Direction: Anwar Rasheed
Cast: Fahadh Faasil, Nazriya Nazim
Music: Sushin Shyam, Jackson Vijayan
Cinematographer: Amal Neerad
Editor: Praveen Prabhakar
Genre: Drama, Thriller
What is it about: It’s a psychological drama which follows the life events of Viju Prasad (Fahadh Faasil) a motivational speaker, who is hired by a corporate body to work as a Christian Pastor. What happens further forms the crux of the story directed and produced by Anwar Rasheed.
Why it’s disappointing: This section stays definitely put for this film.
What to watch out for: If you’ve read the plot, it’s a given how controversial this subject could be, but the director had a knack to handle it with great panache. Right from the first frame, opening titles until the rolling credits, the film breathes of out of the box thinking. Malayalam cinema has moved to a great level of storytelling which is surpassing other southern film industries with their content driven films. This is becoming quite hard to find especially in Tamil film industry. Recently I watched three Malayalam films including Trance, and all of them were good. I couldn’t find anything to complaint. Trance is very controversial, I’m still wondering how it got released? But I’m really happy it did. As much controversial it is, the humour it carried was stupendous. You laugh, you laugh, and you laugh at the mere state of the society’s faith in few matters. Director Anwar Rasheed was spot on with his notion and never deflected from the subject and held the core with authenticity. Every character on screen was well written and explored.
Fahadh Faasil, definitely hands down the “Showman of the Millennium”. He makes your jaw drop in his awe. The way he carried the different shades of his character was admirable. No one else could’ve done justice to the character of Viju Prasad. He was beyond everything and puts on great show.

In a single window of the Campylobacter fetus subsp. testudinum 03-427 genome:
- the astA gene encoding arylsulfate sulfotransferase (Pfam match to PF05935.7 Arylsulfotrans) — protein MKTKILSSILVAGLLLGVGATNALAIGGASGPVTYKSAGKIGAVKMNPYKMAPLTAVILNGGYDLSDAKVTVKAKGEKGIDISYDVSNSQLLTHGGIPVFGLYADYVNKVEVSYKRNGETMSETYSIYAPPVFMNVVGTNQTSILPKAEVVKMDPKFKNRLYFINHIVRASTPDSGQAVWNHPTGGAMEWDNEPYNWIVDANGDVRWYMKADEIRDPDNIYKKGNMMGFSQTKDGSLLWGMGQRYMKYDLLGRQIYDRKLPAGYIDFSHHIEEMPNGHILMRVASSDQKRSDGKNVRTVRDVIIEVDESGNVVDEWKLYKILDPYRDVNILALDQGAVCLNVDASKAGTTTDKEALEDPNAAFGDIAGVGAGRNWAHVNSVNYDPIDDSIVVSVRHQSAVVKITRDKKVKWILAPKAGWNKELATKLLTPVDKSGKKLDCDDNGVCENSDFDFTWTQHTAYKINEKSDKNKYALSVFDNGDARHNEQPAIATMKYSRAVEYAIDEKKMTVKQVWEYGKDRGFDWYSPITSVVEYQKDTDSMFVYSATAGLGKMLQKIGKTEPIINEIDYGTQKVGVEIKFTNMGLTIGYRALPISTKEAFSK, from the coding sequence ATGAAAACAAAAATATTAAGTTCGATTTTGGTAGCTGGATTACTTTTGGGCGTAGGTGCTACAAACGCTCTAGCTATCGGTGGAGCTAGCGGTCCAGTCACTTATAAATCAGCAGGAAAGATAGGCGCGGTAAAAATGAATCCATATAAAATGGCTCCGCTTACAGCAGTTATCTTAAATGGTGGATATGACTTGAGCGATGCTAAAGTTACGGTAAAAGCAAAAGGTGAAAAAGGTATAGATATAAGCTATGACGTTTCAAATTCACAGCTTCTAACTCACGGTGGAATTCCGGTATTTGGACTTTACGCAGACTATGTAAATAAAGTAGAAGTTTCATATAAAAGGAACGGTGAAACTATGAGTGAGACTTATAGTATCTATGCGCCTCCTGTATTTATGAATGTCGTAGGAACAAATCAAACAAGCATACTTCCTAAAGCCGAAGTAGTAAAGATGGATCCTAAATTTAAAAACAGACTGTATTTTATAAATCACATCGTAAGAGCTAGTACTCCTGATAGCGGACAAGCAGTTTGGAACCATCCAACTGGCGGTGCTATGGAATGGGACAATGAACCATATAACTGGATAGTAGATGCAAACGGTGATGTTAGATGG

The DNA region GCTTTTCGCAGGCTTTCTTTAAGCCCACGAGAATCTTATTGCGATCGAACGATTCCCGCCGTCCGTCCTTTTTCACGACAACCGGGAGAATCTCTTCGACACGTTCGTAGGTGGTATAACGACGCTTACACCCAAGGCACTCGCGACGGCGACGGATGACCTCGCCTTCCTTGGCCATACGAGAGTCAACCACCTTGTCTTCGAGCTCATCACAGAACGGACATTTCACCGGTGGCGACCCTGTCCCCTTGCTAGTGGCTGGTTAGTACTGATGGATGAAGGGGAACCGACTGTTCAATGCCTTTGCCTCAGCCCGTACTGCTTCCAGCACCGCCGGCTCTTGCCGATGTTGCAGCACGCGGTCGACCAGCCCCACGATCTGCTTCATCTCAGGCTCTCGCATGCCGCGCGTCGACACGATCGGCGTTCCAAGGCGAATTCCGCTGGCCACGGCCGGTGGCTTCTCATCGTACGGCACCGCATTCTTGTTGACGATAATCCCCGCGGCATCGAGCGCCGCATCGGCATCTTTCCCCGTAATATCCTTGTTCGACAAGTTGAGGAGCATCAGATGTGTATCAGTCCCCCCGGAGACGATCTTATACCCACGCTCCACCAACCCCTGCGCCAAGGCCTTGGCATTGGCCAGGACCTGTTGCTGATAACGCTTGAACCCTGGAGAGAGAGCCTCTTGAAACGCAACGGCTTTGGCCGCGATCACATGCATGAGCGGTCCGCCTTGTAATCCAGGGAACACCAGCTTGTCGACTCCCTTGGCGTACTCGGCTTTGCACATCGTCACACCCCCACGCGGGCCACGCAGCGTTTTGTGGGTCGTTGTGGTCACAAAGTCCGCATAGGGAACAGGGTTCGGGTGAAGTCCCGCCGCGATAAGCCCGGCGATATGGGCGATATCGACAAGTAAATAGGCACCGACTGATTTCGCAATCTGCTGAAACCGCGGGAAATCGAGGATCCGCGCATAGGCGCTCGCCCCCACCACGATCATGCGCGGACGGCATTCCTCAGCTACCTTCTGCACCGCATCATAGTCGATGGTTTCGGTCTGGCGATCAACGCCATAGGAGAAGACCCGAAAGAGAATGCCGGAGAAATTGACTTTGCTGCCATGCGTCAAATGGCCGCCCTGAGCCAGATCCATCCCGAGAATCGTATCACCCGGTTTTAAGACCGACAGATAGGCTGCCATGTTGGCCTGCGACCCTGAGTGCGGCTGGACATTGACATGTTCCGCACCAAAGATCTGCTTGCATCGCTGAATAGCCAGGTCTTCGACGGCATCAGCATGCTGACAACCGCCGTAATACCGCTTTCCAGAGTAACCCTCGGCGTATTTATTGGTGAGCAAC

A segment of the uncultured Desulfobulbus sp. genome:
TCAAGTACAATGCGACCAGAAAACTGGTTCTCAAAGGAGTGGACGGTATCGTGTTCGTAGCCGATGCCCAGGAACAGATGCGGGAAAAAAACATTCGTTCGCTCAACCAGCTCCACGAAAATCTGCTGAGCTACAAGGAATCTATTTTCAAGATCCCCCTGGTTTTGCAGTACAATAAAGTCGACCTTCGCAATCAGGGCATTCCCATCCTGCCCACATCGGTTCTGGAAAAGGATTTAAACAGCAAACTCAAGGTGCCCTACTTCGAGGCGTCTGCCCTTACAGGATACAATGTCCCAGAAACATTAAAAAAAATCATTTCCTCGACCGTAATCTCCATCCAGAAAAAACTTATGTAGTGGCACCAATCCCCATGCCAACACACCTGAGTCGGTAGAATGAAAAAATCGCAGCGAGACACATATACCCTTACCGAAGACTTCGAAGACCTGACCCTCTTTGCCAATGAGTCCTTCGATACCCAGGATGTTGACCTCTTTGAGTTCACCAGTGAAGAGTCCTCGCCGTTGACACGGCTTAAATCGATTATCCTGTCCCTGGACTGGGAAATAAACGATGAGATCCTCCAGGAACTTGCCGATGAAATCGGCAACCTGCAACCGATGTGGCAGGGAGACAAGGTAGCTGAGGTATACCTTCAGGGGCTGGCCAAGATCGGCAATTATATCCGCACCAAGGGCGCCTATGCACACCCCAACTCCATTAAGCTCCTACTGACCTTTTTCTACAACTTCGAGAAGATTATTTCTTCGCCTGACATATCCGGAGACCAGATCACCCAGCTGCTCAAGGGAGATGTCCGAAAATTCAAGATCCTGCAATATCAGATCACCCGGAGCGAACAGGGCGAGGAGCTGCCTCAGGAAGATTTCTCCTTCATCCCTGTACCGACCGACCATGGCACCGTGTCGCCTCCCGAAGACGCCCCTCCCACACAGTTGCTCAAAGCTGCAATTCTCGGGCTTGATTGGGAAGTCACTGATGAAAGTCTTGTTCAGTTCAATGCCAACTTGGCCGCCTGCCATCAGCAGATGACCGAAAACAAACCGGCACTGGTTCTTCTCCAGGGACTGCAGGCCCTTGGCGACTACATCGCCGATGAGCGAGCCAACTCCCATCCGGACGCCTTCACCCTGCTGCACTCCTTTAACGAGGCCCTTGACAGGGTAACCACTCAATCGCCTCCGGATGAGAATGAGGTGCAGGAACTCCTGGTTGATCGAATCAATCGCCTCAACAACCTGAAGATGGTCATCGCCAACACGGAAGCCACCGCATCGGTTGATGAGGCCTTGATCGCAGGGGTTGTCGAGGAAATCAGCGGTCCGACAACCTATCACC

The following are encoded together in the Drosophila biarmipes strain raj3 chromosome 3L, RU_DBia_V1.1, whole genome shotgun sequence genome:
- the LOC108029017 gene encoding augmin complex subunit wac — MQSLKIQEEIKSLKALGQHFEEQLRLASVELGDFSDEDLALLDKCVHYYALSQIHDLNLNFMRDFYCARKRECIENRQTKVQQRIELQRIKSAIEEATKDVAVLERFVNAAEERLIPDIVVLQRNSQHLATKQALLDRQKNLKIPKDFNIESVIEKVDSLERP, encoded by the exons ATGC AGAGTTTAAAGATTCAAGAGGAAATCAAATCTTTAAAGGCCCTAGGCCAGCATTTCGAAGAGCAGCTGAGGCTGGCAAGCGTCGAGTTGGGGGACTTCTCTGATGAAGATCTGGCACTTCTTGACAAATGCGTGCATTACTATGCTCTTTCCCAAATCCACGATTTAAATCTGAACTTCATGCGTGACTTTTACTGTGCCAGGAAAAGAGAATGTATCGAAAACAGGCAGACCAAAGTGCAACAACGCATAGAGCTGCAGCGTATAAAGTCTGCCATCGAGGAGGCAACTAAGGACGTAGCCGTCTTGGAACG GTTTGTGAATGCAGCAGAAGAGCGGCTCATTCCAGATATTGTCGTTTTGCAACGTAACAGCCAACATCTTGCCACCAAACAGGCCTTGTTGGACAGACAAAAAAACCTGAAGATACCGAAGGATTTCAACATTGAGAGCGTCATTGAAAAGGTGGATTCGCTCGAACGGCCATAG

Nazriya Nazim as Esther Lopez was stupendous; her introduction in the film was a highlight which had the shades of Margot Robbie dancing high on trance. She delivered a great performance. Then it was Soubin Shahir, who was commendable.
I’m not sure, maybe I saw two of his films in a row or he’s truly a great actor all this while, who was hidden behind the attire of a director. Gautham Vasudev Menon was fantastic. Damn, he’s got an electric charisma on screen and that shines all over TRANCE. Now I can say, I’m his fan of acting. This was followed by Chemban Vinod Jose as Issac Thomas’s amazing performance. Then there was Dileesh Pothan as Avarachan, he was hilariously evil, an amazing character in the film. Sreenath Bhasi as Kunjan may have a short stint but leaves a good impression. Finally, you can’t miss Vinayakan as Thomas, who appears for a brief period but makes a strong impact.
The technical department of the film was spectacular. The cinematography by Amal Neerad was delectable. He was in sync with the director’s vision; there are few scenes which looks beyond grandeur. And I’ve never seen anything like it in Indian Cinema off late. It was truly international. Editing by Praveen Prabhakar was diligent. Jackson Vijayan’s music was good. The score by Jackson & Sushin was mind blowing. It’s ‘cause the score played a vital part which elevated most of the scenes in the film.
Verdict: Anwar Rasheed, did a fantastic job in making this film. A subject so sensitive was handled with great maturity and panache. The writing by Vincent Vadakan was brilliant. And, there was this fantastic ensemble of cast who did a fantastic job. Don’t miss this film; it’s playing with English subtitles.